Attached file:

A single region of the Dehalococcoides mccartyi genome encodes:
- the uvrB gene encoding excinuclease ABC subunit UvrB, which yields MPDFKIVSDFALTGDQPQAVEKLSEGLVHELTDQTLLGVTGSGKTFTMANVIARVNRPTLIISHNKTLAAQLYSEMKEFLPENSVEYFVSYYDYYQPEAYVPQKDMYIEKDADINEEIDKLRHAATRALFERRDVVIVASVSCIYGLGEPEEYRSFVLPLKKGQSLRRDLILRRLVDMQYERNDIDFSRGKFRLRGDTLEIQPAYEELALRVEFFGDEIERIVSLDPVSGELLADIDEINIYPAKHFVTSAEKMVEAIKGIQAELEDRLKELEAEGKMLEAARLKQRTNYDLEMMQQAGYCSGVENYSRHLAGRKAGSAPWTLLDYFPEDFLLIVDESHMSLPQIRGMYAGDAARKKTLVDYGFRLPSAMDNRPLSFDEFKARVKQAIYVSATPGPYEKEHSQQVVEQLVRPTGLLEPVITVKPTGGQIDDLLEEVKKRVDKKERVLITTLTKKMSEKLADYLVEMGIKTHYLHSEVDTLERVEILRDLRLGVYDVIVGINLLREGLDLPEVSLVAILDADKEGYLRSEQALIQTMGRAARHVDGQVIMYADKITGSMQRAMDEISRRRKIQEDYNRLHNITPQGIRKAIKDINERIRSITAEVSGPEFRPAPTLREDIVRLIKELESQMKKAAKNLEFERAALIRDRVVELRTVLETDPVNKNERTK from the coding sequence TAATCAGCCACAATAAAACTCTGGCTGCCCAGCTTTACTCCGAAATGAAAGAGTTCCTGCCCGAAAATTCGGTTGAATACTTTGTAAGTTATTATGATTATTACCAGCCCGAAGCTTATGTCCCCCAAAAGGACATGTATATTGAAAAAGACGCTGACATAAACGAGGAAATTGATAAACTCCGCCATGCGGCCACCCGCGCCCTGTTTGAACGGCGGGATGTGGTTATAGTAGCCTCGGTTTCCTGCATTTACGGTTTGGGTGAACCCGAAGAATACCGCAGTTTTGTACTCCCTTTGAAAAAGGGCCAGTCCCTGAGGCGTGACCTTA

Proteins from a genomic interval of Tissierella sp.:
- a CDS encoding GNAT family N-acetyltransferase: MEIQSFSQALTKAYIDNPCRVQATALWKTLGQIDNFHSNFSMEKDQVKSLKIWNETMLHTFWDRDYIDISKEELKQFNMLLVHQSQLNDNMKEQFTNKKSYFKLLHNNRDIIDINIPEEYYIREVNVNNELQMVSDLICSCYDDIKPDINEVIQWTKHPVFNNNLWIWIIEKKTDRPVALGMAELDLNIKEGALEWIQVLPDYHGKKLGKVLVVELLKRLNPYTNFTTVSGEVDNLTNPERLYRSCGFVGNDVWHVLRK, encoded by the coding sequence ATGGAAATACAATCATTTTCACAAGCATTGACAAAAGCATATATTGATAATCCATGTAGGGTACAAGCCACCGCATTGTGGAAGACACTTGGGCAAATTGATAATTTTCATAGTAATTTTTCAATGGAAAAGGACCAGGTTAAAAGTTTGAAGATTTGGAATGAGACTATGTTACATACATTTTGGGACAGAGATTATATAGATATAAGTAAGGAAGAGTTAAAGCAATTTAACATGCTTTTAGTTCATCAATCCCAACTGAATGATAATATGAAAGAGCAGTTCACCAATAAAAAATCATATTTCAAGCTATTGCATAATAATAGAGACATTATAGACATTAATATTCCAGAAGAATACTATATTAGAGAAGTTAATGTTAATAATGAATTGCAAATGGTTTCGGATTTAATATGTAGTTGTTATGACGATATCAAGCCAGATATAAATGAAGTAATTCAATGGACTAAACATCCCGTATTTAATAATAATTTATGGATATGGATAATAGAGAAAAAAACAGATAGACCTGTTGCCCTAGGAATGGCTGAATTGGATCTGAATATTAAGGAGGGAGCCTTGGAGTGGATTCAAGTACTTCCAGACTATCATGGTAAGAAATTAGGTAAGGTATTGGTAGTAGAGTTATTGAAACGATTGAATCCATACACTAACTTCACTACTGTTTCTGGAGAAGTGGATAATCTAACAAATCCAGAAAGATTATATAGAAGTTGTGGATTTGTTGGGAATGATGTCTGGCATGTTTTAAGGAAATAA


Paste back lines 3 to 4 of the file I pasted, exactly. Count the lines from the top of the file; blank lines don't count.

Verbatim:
Proteins from a genomic interval of Tissierella sp.:
- a CDS encoding GNAT family N-acetyltransferase: MEIQSFSQALTKAYIDNPCRVQATALWKTLGQIDNFHSNFSMEKDQVKSLKIWNETMLHTFWDRDYIDISKEELKQFNMLLVHQSQLNDNMKEQFTNKKSYFKLLHNNRDIIDINIPEEYYIREVNVNNELQMVSDLICSCYDDIKPDINEVIQWTKHPVFNNNLWIWIIEKKTDRPVALGMAELDLNIKEGALEWIQVLPDYHGKKLGKVLVVELLKRLNPYTNFTTVSGEVDNLTNPERLYRSCGFVGNDVWHVLRK, encoded by the coding sequence ATGGAAATACAATCATTTTCACAAGCATTGACAAAAGCATATATTGATAATCCATGTAGGGTACAAGCCACCGCATTGTGGAAGACACTTGGGCAAATTGATAATTTTCATAGTAATTTTTCAATGGAAAAGGACCAGGTTAAAAGTTTGAAGATTTGGAATGAGACTATGTTACATACATTTTGGGACAGAGATTATATAGATATAAGTAAGGAAGAGTTAAAGCAATTTAACATGCTTTTAGTTCATCAATCCCAACTGAATGATAATATGAAAGAGCAGTTCACCAATAAAAAATCATATTTCAAGCTATTGCATAATAATAGAGACATTATAGACATTAATATTCCAGAAGAATACTATATTAGAGAAGTTAATGTTAATAATGAATTGCAAATGGTTTCGGATTTAATATGTAGTTGTTATGACGATATCAAGCCAGATATAAATGAAGTAATTCAATGGACTAAACATCCCGTATTTAATAATAATTTATGGATATGGATAATAGAGAAAAAAACAGATAGACCTGTTGCCCTAGGAATGGCTGAATTGGATCTGAATATTAAGGAGGGAGCCTTGGAGTGGATTCAAGTACTTCCAGACTATCATGGTAAGAAATTAGGTAAGGTATTGGTAGTAGAGTTATTGAAACGATTGAATCCATACACTAACTTCACTACTGTTTCTGGAGAAGTGGATAATCTAACAAATCCAGAAAGATTATATAGAAGTTGTGGATTTGTTGGGAATGATGTCTGGCATGTTTTAAGGAAATAA